Magpie is troubling: “Allow us to embed our customers’ messages (aka spam?) in your Twitter timeline and earn money. Crass and inauthentic. Hoping anyone who signed up to have their Twitter feed hijacked by advertisers/spammers is thinking twice – Magpie will only work with adoption. I learned about this “service” from a post at ReadWriteWeb: “It’s so revolting and pitiful that it’s kind of sad.”
Should this really bother me? Well, yeah – I’ve invested much of the last two decades in my life online, and some significant percentage of that time evangelizing for an Internet that doesn’t go where commercial television, ultimately, went: ads interspersed with content. We’re not even sure that advertising works, certainly less so than before. At least with placement services like Google the ads have been subtle and generally out of the way. A redundant ad message popping up on every third tweet at Twitter would be rather completely unsubtle, potentially killing the goose.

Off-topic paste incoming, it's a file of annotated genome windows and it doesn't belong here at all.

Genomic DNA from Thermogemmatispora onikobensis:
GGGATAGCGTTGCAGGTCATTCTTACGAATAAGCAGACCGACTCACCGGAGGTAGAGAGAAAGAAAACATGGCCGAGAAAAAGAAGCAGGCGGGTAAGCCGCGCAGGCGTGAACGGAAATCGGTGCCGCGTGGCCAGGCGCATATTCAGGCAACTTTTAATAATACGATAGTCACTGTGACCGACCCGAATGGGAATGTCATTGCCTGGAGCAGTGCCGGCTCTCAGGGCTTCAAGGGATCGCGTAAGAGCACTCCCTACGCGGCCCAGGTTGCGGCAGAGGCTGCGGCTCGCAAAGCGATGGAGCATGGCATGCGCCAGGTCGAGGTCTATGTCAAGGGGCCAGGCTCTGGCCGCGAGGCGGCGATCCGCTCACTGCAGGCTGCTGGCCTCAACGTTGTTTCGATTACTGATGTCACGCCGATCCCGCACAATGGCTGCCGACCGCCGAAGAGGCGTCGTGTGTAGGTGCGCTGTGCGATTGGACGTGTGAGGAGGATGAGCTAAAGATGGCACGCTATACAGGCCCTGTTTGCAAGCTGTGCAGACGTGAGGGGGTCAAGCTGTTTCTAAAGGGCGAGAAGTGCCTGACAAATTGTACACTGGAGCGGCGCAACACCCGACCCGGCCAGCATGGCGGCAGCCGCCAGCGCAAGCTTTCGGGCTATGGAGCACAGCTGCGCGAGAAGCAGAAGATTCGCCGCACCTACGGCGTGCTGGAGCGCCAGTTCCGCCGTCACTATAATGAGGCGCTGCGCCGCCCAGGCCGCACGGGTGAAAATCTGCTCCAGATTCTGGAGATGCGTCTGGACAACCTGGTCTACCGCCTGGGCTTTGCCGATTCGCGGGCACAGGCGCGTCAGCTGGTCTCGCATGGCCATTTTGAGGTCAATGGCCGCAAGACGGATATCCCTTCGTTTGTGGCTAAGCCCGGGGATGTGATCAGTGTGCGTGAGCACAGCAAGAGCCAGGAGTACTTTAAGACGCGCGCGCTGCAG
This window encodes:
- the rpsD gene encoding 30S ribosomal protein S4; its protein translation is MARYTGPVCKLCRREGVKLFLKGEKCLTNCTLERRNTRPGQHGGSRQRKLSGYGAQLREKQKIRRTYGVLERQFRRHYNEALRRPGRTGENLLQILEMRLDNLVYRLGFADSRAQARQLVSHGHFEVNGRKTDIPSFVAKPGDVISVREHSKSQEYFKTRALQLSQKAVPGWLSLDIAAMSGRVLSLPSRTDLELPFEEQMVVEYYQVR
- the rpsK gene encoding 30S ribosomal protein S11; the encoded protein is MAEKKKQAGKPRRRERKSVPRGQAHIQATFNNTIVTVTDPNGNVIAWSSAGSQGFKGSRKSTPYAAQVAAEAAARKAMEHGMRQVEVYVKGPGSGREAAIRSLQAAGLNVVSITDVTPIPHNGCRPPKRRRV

In my life as a consultant, much of what I do is advise how to use the web to meet various business goals, and that’s often about making money, including sales, marketing, and advertising. If someone like Apple or Skype (users of the Magpie service) asked me about feeding canned ad messages into Twitter via Magpie, I would say “you’ll piss people off.” The weird and unfortunate thing about this kind of inauthentic brute force advertising is that, while it often does piss people off, it also somehow manages to increase sales. If statistics didn’t show that result, nobody would do it. All advertising would be tasteful and wonderful, authentic and well-placed. It’s a dilemma.
(In case you’re wondering about the title of this post, it’s a reference to the once-famous cartoon magpies.)